Baja Mexico Fly Fishing Report: A Break In The Wind Provides Great Action

Baja Mexico fly fishing update and report for February 24th 2010.
Written by
Jeff deBrown


Water temp. 74 – 76
Air temp. 55-80

This is Bruce Corson from Alaska.  Bruce is holding a very rare catch.  This is a golden Cabrilla.  Here in the East Cape they are rare.  We may hear of one being caught every couple of years.  Bruce got this one as we were looking for Yellow tail one morning this past week.

Here is Shelly Corson showing off her first Rooster fish.  Shelly wanted to make her first Rooster fish a good one, and this one sure is.  

Shelly is holding a nice Grouper she caught while we were looking for Yellow tail.

This is Bruce Corson holding his first Rooster fish on a fly.

Hi folks,

    As I write this the wind from the North is blowing strong outside.  The wind started yesterday and they were some of the strongest we have seen in a long time.  Today the winds are once again quite strong but are predicted  to be a little less severe than yesterday.   Last week we had a five day stretch where we saw no wind and beautiful weather.  During the great weather we had last week I was able to get my guests Bruce and Shelly Corson out fishing.  They traveled from Alaska to escape the cold and get in some fishing.  We had a great three days of fishing.  We have had a very good bite for yellow tail in the area and since we had noticed that the bite for Rooster fish had been later in the day we started each morning looking for yellow tail on light tackle.  We did not find any yellow tail although we saw some nice ones being caught around us. We did however find some very good fishing for Grouper.  We caught a few each morning and Bruce was lucky enough to catch a yellow Cabrilla.  They are very rare in this area.  Everyone on the boat was very excited when that fish came up and we saw what it was.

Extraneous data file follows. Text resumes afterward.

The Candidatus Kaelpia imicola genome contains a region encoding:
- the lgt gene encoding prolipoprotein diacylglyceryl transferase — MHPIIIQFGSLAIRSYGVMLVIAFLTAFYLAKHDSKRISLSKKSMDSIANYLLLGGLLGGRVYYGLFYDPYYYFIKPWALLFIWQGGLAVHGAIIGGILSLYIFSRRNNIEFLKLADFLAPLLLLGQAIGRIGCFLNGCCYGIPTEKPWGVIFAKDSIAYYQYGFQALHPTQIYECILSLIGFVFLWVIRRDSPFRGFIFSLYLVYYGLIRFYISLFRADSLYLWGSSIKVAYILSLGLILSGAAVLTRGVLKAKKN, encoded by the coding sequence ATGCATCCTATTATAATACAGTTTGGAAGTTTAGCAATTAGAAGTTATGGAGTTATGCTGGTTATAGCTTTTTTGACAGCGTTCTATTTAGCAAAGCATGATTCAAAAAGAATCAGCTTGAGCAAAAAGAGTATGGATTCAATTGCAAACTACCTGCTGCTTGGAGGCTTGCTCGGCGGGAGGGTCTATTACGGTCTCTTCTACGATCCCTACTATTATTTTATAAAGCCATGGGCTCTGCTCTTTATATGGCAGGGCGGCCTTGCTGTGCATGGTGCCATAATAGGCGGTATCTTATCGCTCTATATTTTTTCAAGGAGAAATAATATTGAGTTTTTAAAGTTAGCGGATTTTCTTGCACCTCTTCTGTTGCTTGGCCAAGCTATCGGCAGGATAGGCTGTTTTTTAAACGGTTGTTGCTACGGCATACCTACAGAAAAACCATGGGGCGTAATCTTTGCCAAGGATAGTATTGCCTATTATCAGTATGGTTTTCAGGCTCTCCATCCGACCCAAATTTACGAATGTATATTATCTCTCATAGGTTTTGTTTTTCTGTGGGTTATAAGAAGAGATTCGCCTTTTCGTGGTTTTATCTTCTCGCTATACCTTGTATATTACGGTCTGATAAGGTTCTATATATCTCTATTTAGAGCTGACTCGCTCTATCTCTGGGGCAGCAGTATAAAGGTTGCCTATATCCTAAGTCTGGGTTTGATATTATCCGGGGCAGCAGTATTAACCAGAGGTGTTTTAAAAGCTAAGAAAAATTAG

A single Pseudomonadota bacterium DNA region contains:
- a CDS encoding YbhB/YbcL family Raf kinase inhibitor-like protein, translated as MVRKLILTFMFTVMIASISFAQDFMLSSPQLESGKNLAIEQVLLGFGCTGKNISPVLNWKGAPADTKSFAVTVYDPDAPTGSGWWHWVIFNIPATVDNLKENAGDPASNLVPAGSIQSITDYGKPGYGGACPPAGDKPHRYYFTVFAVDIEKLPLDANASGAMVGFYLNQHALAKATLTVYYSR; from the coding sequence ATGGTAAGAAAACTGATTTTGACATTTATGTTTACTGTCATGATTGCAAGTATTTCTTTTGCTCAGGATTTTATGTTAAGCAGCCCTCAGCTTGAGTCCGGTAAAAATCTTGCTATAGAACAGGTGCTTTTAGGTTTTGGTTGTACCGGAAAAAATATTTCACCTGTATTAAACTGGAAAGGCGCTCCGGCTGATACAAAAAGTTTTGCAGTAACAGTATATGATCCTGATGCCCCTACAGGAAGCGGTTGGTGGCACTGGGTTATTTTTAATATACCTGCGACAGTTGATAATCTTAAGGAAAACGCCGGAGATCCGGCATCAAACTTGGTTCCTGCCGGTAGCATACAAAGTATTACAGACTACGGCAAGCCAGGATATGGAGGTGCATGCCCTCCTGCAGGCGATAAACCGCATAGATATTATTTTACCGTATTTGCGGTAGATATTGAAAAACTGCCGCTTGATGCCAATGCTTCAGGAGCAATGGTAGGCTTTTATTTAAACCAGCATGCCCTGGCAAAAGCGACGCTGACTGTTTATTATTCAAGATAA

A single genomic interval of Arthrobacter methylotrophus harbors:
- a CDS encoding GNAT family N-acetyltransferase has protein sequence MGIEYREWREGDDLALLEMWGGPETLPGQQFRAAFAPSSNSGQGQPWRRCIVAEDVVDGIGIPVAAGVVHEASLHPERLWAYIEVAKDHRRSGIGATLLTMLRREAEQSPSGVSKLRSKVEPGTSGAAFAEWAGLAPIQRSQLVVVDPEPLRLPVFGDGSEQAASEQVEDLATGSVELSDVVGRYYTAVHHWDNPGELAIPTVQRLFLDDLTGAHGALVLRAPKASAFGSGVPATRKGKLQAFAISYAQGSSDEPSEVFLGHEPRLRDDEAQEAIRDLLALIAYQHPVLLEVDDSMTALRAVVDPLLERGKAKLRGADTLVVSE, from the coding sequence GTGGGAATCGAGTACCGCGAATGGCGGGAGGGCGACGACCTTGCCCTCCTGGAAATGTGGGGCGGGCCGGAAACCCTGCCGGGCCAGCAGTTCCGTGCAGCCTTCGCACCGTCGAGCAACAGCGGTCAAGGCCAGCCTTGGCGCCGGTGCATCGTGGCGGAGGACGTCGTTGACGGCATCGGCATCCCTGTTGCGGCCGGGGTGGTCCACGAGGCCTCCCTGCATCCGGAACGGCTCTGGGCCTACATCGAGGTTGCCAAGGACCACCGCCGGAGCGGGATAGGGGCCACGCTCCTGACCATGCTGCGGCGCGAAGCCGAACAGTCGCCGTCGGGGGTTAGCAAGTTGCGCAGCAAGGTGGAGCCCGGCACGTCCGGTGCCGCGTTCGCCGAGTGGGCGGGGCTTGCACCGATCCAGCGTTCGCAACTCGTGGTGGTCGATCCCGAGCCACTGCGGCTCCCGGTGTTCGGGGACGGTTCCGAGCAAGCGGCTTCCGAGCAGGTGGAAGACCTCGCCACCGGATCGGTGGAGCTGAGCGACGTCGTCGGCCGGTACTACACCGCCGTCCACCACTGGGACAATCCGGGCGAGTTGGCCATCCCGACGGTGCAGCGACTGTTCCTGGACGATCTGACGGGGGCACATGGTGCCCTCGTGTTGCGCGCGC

Bruce was really here to fly fish and we did a lot of that as well.  We found excellent action for smaller Rooster fish and Jack Crevelle along with all the Sierra one could catch.  We also encountered some very big schools of Rooster fish that would be considered in the “Grande” class.  We had many of these fish up and Bruce was able to get three of the fish to eat his fly but we could not get one to stay on.  We are also seeing schools of large Jack Crevell that on average are between fifteen and forty pounds.  We once again had them crashing all around the boat and each one found a way to not get hooked completely.  The inshore fly fishing is heating up.  I expect to see more action for bigger Rooster fish a little earlier this season than in seasons past if the numbers we currently have in the area are any indication. 

Off shore was pretty quiet this past week.  We had a few Dorado in close to shore that were caught and a few marlin spotted a little further out that did not want to bite.  I did hear of a tuna being caught but I have not heard of any real numbers of them being found yet this season.

The wind is forecast to blow for the next few days and although it makes the wind surfers happy it dose not make the anglers in the area happy.  The wind will keep us off the water for the next few days here in the East Cape.  I am headed over to the Pacific side tomorrow to get out of the wind and fish with my guests that are staying over on that side.  I will be sure to report how we do.

Until then…..  Keep fishing!